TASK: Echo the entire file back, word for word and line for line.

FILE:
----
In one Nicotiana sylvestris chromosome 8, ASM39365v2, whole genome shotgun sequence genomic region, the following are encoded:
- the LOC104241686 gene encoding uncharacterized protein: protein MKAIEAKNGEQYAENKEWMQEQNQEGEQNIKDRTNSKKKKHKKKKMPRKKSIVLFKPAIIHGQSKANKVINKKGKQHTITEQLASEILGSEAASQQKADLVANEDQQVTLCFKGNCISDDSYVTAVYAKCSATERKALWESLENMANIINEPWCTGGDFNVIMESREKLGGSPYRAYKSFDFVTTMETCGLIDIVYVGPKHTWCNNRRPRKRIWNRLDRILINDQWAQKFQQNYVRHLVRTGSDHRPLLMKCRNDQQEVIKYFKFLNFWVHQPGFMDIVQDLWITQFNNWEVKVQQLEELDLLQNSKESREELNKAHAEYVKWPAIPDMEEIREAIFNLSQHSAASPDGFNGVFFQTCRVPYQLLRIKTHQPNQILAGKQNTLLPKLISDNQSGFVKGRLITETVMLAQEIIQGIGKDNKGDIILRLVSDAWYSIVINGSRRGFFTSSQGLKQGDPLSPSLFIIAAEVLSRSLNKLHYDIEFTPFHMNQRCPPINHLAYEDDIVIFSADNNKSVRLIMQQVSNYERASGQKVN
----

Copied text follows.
In one Nicotiana sylvestris chromosome 8, ASM39365v2, whole genome shotgun sequence genomic region, the following are encoded:
- the LOC104241686 gene encoding uncharacterized protein: protein MKAIEAKNGEQYAENKEWMQEQNQEGEQNIKDRTNSKKKKHKKKKMPRKKSIVLFKPAIIHGQSKANKVINKKGKQHTITEQLASEILGSEAASQQKADLVANEDQQVTLCFKGNCISDDSYVTAVYAKCSATERKALWESLENMANIINEPWCTGGDFNVIMESREKLGGSPYRAYKSFDFVTTMETCGLIDIVYVGPKHTWCNNRRPRKRIWNRLDRILINDQWAQKFQQNYVRHLVRTGSDHRPLLMKCRNDQQEVIKYFKFLNFWVHQPGFMDIVQDLWITQFNNWEVKVQQLEELDLLQNSKESREELNKAHAEYVKWPAIPDMEEIREAIFNLSQHSAASPDGFNGVFFQTCRVPYQLLRIKTHQPNQILAGKQNTLLPKLISDNQSGFVKGRLITETVMLAQEIIQGIGKDNKGDIILRLVSDAWYSIVINGSRRGFFTSSQGLKQGDPLSPSLFIIAAEVLSRSLNKLHYDIEFTPFHMNQRCPPINHLAYEDDIVIFSADNNKSVRLIMQQVSNYERASGQKVN